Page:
Numbers don't lie
June 24, 2014

Christianity is the biggest religion in every U.S. state — but you already knew that. The Association of Statisticians of American Religious Bodies digs a little deeper, reporting which Christian denomination is the largest, and how many adherents each religion has, in each U.S. county.

The most recent U.S. Religion Census was actually released two years ago, based on 2010 data — there has been a religion census conducted every decade since 1980 in the same year as the U.S. census — but the 2010 ASARB maps recently resurfaced in the map-crazy dataphilic media. Here is the big look at which Christian sect is the biggest in your area:

Catholicism (purple) dominates much of the map, except for the South, where the Southern Baptists (red) hold sway. Mormonism (gray) is big in the Mountain West, and Lutherans (orange) and Methodists (green) have sizable pockets in the Midwest and Northeast. Probably more interesting is the ASARB's depiction of which non-Christian religion is the biggest in each state:

According to the map, Buddhism (yellow) is (relatively) big out West, Islam (light blue) is bigger than you might think in the Midwest and South, Judaism (pink) has its stronghold in the Northeast and pockets of the Midwest, Hinduism (dark orange) is surprisingly prevalent in Arizona and Delaware, and South Carolina has a vibrant Baha'i community (green). "Let's acknowledge at the outset that it doesn't take very much to be the second-largest religion in South Carolina," Baha'i historian Louis E. Venters tells NPR.

Hillary Kaell, a specialist in North American Christianity at Montreal's Concordia University, hits the same cautionary note: "These numbers, although they look impressive when laid out in the map, represent a very tiny fraction of the population in any of the states listed." Still, interesting. Peter Weber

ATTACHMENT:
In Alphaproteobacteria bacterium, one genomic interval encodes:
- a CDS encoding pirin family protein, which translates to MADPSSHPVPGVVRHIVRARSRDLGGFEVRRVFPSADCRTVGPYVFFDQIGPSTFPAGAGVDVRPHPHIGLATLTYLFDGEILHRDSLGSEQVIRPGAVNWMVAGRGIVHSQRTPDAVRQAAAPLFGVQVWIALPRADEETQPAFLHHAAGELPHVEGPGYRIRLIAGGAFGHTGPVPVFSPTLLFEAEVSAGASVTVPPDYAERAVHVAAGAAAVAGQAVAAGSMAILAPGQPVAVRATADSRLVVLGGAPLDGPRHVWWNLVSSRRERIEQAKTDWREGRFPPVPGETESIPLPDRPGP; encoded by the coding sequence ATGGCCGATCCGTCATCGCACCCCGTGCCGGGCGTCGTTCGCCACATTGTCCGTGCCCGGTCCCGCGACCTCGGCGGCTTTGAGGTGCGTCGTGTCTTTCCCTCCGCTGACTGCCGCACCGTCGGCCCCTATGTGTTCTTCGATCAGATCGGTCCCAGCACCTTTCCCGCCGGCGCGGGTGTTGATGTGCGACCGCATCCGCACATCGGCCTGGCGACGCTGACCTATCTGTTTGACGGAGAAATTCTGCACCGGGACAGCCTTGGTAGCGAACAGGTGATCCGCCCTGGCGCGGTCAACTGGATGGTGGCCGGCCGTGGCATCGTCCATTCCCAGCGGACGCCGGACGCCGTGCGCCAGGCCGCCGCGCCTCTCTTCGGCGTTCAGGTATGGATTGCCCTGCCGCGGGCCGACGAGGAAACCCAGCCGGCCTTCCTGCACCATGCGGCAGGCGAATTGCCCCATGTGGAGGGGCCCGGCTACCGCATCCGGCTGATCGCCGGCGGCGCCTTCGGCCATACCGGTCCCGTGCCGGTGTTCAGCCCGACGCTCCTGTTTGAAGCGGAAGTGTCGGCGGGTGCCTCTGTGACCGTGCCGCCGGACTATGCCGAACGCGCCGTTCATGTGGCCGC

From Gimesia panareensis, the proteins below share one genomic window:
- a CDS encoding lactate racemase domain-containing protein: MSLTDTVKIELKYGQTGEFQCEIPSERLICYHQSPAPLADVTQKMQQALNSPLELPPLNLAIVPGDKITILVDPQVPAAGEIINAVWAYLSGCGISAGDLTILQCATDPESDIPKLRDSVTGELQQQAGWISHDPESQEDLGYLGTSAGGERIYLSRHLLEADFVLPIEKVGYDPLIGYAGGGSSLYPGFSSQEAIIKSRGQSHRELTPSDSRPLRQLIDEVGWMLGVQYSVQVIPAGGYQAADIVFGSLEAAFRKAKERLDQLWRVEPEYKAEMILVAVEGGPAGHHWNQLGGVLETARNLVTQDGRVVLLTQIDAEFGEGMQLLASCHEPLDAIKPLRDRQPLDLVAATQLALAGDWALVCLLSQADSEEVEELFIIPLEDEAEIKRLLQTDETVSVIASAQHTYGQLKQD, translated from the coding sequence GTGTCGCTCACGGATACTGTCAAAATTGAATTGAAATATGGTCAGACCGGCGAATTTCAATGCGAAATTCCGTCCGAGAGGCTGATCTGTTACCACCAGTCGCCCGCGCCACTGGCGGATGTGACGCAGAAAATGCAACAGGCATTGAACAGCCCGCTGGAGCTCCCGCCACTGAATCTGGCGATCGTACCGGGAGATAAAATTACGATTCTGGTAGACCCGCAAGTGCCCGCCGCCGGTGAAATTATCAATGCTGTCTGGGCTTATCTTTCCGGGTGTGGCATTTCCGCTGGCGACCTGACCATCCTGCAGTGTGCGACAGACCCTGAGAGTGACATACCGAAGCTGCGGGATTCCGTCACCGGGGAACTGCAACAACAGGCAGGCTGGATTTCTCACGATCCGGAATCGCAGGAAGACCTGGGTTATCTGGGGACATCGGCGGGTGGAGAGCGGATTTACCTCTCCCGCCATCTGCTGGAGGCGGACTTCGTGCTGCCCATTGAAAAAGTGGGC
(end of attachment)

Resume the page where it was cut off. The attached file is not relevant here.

This just in
7:22 a.m. ET

A suicide bomber struck the Imam Ali mosque in al-Qadeeh, in Saudi Arabia's eastern Qatif province, during Friday prayer services. Witnesses tell Reuters that 30 people were killed in the blast. The official Saudi news agency has confirmed an attack at a mosque, but hasn't provided details. Photos posted to Twitter show bodies covered with rugs and blankets amid rubble inside the Shiite mosque.

Saudi Arabia is about 15 percent Shiite, and most of them live in the eastern part of the Sunni kingdom. No group has claimed responsibility for the attack. BBC News tries to make sense of the attack in the video below. —Peter Weber

I spy
7:20 a.m. ET

That startling claim surfaced in interviews CNN conducted with two North Korean defectors, including Kang Myong Do, who said that in the 1980s, his job was to send North Korean spies around the world, a practice that still exists today. Kang says there are likely hundreds of agents working for North Korea in the U.S. at any one time, most of them Korean-Americans.

How do Kim's agents recruit Korean-Americans to help North Korea?

"There are three different tactics they use," he said. "First is to give them free visas to North Korea, second, to give them access to do business and make money there, and third, they use women to entice them. This tactic has been widely used since the '80s." [CNN]

The entire CNN report is worth a read and watch — it's full of fascinating nuggets on North Korean spycraft. But there's one important asterisk: "CNN is unable to independently verify [these] claims, as North Korea is one of the world's most secretive countries." Ben Frumin

Noted
6:24 a.m. ET
Win McNamee/Getty Images

On Friday or next week, the Obama administration will formally unveil new clean-water regulations aimed at giving the federal government greater authority to curb pollution in lakes, rivers, wetlands, and groundwater, The New York Times reports. The rule, known as Waters of the U.S., isn't a surprise: The Environmental Protection Agency proposed it a year ago, and has spent months holding public meetings, reading public comments, and finalizing the language.

"Water is the lifeblood of healthy people and healthy economies," EPA chief Gina McCarthy wrote in an April blog post. "We have a duty to protect it. That's why EPA and the U.S. Army Corps of Engineers are finalizing a Clean Water Rule later this spring to protect critical streams and wetlands that are currently vulnerable to pollution and destruction."

The federal government had broad authority to regulate the nation's waters under the 1972 Clean Water Act, but Supreme Court rulings in 2001 and 2006 created confusion over smaller waterways. The new rule would cover about 60 percent of U.S. waters, The Times reports. Farm and some business groups oppose the rule, and Republicans are trying to stop it through legislation — the House has already passed a bill blocking the rule, and Senate Republicans are working on their own measures. Peter Weber